It doesn't matter how old you are, at some point when you were young, you probably thought that when you were older, you'd have a personal jetpack, your own robot slave and you'd be able to have sex with a toaster that looks like mom. Or something. But those wonderful developments we were all promised never came to pass. Daniel H. Wilson wants to explain why. To that end, 'Where's my Jetpack' is a mixed bag of nuts. It tackles ideas from science fiction and reality, ideas that fifty years ago se ...more
Neil Pierson
Daniel Wilson has a grievance: All of those great future gimmicks and devices that have been promised to us by books, television, and the movies--why don't we have them? Where are our bathroom-cleaning robots, our flying cars, our invisible camouflage? Why aren't we the Jetsons?

This book describes the status (it's here; or it's being worked on; or it's not gonna happen) of these devices and some of the obstacles to their development.

Surprisingly, there is such a thing as a jetpack. Even more sur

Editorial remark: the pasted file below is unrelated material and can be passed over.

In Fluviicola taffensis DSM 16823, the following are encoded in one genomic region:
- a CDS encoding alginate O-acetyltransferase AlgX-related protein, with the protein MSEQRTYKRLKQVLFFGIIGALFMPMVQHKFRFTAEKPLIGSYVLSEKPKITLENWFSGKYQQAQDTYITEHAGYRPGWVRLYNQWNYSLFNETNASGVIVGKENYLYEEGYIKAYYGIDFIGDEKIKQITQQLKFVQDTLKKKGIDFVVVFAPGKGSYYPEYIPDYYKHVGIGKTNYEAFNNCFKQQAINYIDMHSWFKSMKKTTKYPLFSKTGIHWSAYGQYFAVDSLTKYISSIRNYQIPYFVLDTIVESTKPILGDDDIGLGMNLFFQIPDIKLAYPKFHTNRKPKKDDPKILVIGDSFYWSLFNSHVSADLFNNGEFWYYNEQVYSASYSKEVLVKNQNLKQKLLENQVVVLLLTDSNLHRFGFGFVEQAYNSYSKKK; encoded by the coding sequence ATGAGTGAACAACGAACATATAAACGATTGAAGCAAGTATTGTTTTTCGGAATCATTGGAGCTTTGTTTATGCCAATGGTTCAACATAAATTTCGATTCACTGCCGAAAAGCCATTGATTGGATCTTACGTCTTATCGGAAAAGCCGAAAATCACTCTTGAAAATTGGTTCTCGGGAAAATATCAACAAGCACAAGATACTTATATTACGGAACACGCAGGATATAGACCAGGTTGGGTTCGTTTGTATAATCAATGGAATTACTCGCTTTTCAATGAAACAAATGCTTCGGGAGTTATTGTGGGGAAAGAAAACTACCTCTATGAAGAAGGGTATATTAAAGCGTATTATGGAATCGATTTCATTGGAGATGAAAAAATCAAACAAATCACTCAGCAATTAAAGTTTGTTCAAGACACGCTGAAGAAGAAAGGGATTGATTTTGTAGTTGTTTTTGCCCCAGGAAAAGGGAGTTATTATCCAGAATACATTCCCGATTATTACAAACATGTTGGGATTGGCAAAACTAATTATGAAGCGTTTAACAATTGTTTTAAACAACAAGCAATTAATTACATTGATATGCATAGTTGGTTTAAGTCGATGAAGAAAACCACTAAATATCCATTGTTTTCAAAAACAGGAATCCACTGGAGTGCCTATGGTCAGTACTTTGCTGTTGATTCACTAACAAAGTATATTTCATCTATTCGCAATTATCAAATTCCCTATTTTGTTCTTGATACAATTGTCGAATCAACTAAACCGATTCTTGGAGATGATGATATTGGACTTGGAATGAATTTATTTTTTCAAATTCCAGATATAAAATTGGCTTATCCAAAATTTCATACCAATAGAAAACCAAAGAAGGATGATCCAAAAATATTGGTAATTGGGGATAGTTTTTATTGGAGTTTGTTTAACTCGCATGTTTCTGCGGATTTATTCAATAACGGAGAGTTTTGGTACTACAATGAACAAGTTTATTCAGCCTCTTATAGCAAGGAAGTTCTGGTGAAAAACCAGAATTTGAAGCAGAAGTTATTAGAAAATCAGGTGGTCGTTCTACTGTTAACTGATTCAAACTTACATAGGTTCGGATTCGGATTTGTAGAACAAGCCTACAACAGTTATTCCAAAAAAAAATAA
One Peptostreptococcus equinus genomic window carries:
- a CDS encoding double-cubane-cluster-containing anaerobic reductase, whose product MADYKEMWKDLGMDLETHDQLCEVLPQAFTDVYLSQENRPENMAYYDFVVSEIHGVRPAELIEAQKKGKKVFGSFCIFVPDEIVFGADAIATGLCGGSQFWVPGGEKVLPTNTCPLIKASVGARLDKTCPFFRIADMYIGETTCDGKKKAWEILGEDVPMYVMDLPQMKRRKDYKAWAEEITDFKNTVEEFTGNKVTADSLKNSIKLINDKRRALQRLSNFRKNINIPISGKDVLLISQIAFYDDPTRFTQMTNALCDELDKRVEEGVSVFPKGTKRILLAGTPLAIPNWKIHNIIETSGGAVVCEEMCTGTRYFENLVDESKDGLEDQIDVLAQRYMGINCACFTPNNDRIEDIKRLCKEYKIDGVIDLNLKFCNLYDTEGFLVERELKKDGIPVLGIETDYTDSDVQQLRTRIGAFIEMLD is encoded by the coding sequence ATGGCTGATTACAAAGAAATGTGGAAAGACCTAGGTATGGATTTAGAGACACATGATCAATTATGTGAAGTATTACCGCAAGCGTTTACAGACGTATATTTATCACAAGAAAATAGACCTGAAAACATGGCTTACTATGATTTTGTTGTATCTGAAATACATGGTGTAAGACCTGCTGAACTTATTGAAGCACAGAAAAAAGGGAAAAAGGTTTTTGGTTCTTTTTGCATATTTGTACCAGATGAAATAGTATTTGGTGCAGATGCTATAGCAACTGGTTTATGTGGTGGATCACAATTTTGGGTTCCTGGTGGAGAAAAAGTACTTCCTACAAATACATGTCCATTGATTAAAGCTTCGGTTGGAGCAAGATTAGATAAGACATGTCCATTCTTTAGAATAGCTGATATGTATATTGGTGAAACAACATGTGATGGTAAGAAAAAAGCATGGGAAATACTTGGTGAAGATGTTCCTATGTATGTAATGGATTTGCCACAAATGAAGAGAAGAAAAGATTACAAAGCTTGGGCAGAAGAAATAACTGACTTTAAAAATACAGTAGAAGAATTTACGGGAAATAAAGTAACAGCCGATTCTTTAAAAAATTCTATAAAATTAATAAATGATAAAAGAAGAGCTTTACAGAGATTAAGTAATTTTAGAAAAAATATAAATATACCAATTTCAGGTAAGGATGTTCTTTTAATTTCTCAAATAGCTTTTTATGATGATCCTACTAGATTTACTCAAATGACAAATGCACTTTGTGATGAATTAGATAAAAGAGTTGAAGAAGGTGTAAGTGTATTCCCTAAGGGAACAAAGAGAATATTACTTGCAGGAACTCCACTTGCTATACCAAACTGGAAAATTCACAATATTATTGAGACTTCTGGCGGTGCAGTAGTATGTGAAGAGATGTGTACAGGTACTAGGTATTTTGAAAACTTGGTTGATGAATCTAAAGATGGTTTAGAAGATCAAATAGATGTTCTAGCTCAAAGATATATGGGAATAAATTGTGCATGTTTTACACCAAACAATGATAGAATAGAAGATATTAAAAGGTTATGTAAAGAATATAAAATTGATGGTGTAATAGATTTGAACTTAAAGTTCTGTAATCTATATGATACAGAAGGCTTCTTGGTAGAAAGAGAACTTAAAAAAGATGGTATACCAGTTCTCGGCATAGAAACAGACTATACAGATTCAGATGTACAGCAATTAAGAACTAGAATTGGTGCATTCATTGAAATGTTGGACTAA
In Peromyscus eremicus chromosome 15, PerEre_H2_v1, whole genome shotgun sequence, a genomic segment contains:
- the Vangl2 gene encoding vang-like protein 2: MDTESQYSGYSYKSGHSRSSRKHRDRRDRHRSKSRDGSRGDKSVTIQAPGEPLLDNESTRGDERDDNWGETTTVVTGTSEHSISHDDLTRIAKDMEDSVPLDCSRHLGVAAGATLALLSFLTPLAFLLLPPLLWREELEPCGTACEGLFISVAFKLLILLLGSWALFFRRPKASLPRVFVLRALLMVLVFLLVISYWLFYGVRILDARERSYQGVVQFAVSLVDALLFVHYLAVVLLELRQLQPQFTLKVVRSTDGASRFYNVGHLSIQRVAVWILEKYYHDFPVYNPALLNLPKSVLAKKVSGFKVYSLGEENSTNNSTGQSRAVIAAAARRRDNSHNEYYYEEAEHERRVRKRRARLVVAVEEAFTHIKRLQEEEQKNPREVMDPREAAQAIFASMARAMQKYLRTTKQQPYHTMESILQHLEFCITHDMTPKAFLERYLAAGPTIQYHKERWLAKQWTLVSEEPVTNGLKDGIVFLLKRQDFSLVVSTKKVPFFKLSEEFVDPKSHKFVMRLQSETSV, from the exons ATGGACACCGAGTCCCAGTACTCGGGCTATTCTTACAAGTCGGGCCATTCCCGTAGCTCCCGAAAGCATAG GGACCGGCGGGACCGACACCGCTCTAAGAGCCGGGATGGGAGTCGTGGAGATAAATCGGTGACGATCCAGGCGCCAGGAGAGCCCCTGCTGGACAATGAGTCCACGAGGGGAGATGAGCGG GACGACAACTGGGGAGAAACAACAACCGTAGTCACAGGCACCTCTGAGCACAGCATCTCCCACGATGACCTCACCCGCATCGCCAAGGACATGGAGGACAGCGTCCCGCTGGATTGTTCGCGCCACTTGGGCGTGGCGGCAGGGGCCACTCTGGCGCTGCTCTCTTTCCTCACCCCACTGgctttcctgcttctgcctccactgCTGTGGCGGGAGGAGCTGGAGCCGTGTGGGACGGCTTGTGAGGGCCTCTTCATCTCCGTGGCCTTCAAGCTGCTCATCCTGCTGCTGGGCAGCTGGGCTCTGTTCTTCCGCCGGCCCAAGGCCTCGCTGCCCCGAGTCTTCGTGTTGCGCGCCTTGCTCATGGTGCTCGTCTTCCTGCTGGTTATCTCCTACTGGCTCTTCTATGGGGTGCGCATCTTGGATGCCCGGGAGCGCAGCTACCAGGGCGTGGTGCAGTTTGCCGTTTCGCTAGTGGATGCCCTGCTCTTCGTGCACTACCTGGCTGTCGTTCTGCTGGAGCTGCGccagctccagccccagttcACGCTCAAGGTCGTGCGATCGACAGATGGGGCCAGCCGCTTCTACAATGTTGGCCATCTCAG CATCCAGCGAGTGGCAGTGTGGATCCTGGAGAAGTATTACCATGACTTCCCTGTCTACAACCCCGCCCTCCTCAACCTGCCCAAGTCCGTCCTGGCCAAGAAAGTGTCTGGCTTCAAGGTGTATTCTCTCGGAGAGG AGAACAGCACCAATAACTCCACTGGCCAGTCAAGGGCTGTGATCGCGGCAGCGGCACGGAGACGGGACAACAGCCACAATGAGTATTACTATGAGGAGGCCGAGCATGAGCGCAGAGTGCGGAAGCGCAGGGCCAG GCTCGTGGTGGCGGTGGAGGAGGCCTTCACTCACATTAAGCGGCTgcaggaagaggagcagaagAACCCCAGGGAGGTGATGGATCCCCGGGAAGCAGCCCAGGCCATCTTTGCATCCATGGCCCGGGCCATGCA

This humorous compendium of the marvelous "Science Fiction Future Wasn't" is a little more brief than I would prefer but makes up for it with a fun tongue-in-cheek attitude and cute illustrations. Basically a series of short articles about various Sci-Fi innovations that would make our lives drastically easier (or at least so much cooler) the book looks at real-world attempts to build such things as self-driving cars (progressing pretty well), jet packs (sadly R&D on this wonderful concept i ...more
Victory Wong
Feb 27, 2008 rated it it was amazing  ·  review of another edition
Shelves: sci-fi
Fairly modern book on how possible things that we dreamt up while fantacizing about the "future" -- in what is now, such as a jet pack, an elevator to the moon, cities under the ocean, breathing underwater, a pill for lunch instead of real food etc. It's pretty interesting and amusing, it tells you if it's possible to make, or has already been made, and in the case of the jet pack where you might steal it from should you not want to build your own. It is nicely done with very clean drawings and ...more
Jul 28, 2007 rated it really liked it  ·  review of another edition
Remember the 80s, when we wondered what the 2000s would be like? Remember figuring that we'd all be wearing collarless, reflective space suits and riding hovercraft to our offices in the sky? This book answers your questions about the "science fiction future that never arrived" and more interestingly, the ones that did. (Teleportation and x-ray vision have actually been done, although maybe not how we hoped they would). This book is funny, easy to read, and informative. The author writes with fu ...more
Aug 28, 2007 rated it liked it  ·  review of another edition
Shelves: read-in-2007